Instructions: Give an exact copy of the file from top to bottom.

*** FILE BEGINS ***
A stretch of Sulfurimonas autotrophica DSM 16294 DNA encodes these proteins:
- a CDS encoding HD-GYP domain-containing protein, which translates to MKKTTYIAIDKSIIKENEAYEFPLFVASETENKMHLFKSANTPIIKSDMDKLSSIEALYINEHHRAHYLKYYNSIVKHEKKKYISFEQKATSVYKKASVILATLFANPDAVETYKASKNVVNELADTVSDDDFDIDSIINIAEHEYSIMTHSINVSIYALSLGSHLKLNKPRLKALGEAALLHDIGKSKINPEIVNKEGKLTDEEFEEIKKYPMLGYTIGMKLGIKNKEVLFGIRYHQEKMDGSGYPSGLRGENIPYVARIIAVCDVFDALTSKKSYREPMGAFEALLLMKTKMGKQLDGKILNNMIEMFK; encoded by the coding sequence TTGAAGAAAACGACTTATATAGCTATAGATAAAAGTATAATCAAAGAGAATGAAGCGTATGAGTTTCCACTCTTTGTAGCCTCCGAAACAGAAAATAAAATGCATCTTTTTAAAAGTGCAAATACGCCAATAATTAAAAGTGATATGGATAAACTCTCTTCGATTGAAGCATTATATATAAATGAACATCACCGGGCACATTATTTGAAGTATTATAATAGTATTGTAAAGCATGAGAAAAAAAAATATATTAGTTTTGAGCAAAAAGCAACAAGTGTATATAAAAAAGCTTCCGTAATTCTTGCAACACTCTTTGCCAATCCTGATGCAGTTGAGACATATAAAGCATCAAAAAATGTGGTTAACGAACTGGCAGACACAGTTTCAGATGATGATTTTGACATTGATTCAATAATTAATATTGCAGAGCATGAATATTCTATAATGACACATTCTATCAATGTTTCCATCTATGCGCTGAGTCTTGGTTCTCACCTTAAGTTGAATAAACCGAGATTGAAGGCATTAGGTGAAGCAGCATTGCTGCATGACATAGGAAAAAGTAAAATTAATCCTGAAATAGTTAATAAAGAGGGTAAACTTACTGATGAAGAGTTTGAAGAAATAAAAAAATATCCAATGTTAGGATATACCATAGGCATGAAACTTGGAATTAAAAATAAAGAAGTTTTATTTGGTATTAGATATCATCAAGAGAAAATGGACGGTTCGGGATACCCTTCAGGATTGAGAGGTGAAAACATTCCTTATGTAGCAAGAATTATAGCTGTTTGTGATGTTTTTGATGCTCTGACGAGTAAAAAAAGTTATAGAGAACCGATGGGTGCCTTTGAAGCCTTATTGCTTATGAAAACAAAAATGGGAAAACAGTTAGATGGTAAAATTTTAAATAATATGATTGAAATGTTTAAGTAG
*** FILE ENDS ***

A stretch of Sulfurimonas autotrophica DSM 16294 DNA encodes these proteins:
- a CDS encoding HD-GYP domain-containing protein, which translates to MKKTTYIAIDKSIIKENEAYEFPLFVASETENKMHLFKSANTPIIKSDMDKLSSIEALYINEHHRAHYLKYYNSIVKHEKKKYISFEQKATSVYKKASVILATLFANPDAVETYKASKNVVNELADTVSDDDFDIDSIINIAEHEYSIMTHSINVSIYALSLGSHLKLNKPRLKALGEAALLHDIGKSKINPEIVNKEGKLTDEEFEEIKKYPMLGYTIGMKLGIKNKEVLFGIRYHQEKMDGSGYPSGLRGENIPYVARIIAVCDVFDALTSKKSYREPMGAFEALLLMKTKMGKQLDGKILNNMIEMFK; encoded by the coding sequence TTGAAGAAAACGACTTATATAGCTATAGATAAAAGTATAATCAAAGAGAATGAAGCGTATGAGTTTCCACTCTTTGTAGCCTCCGAAACAGAAAATAAAATGCATCTTTTTAAAAGTGCAAATACGCCAATAATTAAAAGTGATATGGATAAACTCTCTTCGATTGAAGCATTATATATAAATGAACATCACCGGGCACATTATTTGAAGTATTATAATAGTATTGTAAAGCATGAGAAAAAAAAATATATTAGTTTTGAGCAAAAAGCAACAAGTGTATATAAAAAAGCTTCCGTAATTCTTGCAACACTCTTTGCCAATCCTGATGCAGTTGAGACATATAAAGCATCAAAAAATGTGGTTAACGAACTGGCAGACACAGTTTCAGATGATGATTTTGACATTGATTCAATAATTAATATTGCAGAGCATGAATATTCTATAATGACACATTCTATCAATGTTTCCATCTATGCGCTGAGTCTTGGTTCTCACCTTAAGTTGAATAAACCGAGATTGAAGGCATTAGGTGAAGCAGCATTGCTGCATGACATAGGAAAAAGTAAAATTAATCCTGAAATAGTTAATAAAGAGGGTAAACTTACTGATGAAGAGTTTGAAGAAATAAAAAAATATCCAATGTTAGGATATACCATAGGCATGAAACTTGGAATTAAAAATAAAGAAGTTTTATTTGGTATTAGATATCATCAAGAGAAAATGGACGGTTCGGGATACCCTTCAGGATTGAGAGGTGAAAACATTCCTTATGTAGCAAGAATTATAGCTGTTTGTGATGTTTTTGATGCTCTGACGAGTAAAAAAAGTTATAGAGAACCGATGGGTGCCTTTGAAGCCTTATTGCTTATGAAAACAAAAATGGGAAAACAGTTAGATGGTAAAATTTTAAATAATATGATTGAAATGTTTAAGTAG